“A lot of knee problems are chronic, caused by years of use or abuse. They may not show pain symptoms for years. But then, a small fall or minor injury can produce what seem to be disproportionate problems. What we’re actually seeing are the results of years of wear and tear, with the joint pushed past its limit by a minor event.”
Ganesh Ramachandran, DO
Board Certified Orthopedic and Hand Surgeon
Floyd Memorial Orthopedic Group
The knee is a complex structure designed to bear your body’s weight while it flexes and extends, allowing you to run, walk, jump, kick and sit. However, because of its complexity and workload, it is also the body’s most commonly injured joint. Orthopedic Surgeon Ganesh Ramachandran, DO, offers guidance for recognizing when it’s time to get professional care for a knee problem, and provides some simple tips for keeping your knees healthy.
The knee is made up of several types of tissue and moving parts. These include bones, cartilage, muscles, tendons and ligaments. “Typical injuries include contusions, fractures, exacerbation of arthritis, as well as tears of the ligaments, muscles, cartilage or meniscus,” explained Dr. Ramachandran. “Initial treatment for a knee injury generally involves rest, the application of ice, elevation and antiinflammatory medication, as long as there is no medical condition such as an ulcer or gastrointestinal bleeding that would preclude these medications.”
When You Need to See a Doctor
“Any knee injury with one of the following symptoms should be evaluated by
a medical professional as soon as possible,”said Dr. Ramachandran.
- Pain that is severe.
- Pain that is unresponsive to rest, ice,elevation and anti-inflammatories.
- Pain that persists for weeks, despite getting some relief from the measures above.
Diagnosing and Treating Knee Injuries
As Dr. Ramachandran explained, “In evaluating patients with knee injuries, we often use X-ray, sometimes an MRI, and may even use a CAT scan. Arthroscopy is a procedure that can be used for both diagnosis and treatment.” During arthroscopy, the surgeon inserts a tiny, lighted tube through a small incision in the knee. Images of the inside of the joint can then be seen on a television screen. Often, small, loose pieces of bone or cartilage can be removed and torn ligaments repaired while the arthroscope is in place.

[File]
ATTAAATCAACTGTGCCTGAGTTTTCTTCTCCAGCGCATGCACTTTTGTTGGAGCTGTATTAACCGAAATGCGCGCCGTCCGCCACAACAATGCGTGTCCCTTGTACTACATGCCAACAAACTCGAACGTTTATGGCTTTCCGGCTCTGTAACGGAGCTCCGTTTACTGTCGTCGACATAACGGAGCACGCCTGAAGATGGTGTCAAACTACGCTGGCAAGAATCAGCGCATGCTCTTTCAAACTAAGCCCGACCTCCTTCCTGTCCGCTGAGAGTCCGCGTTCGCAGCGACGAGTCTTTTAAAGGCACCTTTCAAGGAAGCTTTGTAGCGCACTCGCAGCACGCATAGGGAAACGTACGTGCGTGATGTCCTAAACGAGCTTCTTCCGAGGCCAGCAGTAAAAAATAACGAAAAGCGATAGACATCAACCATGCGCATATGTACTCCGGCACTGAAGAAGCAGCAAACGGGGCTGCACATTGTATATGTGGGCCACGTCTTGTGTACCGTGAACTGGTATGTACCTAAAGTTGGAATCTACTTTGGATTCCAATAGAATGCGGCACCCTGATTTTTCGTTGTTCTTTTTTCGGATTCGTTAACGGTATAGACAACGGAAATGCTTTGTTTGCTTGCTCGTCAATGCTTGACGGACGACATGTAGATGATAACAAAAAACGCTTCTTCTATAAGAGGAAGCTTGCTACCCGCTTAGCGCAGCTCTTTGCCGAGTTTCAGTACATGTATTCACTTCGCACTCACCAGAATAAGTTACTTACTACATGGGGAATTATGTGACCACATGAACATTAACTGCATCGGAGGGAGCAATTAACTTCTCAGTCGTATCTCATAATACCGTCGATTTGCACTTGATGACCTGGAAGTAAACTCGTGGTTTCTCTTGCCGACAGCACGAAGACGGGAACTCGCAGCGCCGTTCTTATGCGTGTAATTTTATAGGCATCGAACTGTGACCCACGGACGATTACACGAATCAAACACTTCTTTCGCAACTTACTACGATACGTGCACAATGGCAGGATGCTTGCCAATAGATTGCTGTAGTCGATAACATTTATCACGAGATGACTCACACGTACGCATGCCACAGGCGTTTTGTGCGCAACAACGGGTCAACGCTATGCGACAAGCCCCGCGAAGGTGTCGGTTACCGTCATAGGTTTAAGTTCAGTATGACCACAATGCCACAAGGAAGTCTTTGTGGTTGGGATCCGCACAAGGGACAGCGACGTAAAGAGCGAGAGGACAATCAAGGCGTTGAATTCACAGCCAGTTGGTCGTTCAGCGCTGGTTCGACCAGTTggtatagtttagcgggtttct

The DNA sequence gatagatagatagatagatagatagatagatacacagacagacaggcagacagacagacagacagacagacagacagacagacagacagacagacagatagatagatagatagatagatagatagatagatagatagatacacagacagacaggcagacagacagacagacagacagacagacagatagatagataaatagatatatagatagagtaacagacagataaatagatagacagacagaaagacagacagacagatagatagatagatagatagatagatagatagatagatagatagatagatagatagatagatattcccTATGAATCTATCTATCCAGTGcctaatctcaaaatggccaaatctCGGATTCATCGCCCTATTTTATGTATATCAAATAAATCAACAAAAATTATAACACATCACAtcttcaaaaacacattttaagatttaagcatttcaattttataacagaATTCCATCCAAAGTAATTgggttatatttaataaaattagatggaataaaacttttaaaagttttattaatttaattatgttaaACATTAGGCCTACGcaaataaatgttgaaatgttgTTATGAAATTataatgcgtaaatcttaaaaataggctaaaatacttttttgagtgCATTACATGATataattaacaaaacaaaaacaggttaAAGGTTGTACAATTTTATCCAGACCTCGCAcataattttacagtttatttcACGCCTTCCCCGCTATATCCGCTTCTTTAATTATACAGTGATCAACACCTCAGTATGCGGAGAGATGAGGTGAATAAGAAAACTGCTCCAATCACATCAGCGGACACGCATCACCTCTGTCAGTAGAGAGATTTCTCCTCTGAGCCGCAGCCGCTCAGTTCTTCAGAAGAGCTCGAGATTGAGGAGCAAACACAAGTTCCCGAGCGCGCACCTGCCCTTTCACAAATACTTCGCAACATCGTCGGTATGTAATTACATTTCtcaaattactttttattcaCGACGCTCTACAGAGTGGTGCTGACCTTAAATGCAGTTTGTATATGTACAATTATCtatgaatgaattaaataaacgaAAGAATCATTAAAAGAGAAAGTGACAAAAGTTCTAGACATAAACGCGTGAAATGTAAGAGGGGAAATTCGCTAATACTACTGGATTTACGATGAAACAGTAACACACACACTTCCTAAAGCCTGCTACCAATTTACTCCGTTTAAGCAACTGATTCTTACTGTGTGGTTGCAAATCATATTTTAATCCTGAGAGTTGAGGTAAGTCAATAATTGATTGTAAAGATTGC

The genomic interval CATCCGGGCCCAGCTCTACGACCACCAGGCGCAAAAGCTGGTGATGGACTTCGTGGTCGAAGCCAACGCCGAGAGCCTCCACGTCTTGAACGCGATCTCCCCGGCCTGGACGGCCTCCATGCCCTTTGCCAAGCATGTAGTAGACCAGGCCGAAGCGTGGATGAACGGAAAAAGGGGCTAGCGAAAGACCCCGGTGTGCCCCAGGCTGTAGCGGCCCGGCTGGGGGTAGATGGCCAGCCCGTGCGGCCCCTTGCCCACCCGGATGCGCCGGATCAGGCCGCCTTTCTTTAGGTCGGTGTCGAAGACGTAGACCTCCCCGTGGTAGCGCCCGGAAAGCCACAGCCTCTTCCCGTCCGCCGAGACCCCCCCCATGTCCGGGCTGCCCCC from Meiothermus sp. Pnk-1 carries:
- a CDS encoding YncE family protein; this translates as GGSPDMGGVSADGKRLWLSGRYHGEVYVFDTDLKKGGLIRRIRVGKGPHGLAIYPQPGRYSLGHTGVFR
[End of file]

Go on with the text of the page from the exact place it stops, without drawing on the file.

Depending on the diagnosis, treatment may involve rest, physical therapy, arthroscopic or open surgery, or a combination of these therapies.
Tips to Keep Knees Healthy
Accidents can happen to anyone. But here are several tips that can help you avoid injuries and keep your knees healthy.
- “Maintain a regular amount of low-impact exercise,” said Dr. Ramachandran, “like walking, biking or swimming.”
- Leg muscles help protect and stabilize knee joints. It’s important to keep the quadriceps at the front of the thigh, and hamstrings at the back of the thigh strong and flexible through stretching and exercise.
- “Keeping your weight down is a very important preventive measure,” said Dr. Ramachandran. “Excess pressure on the joints from being overweight contributes to pain and degeneration.”
- “Wearing the right shoes when you exercise minimizes the risk of injury. Choosing footwear that is appropriate for the activity reduces twisting and other motions that stress the knee.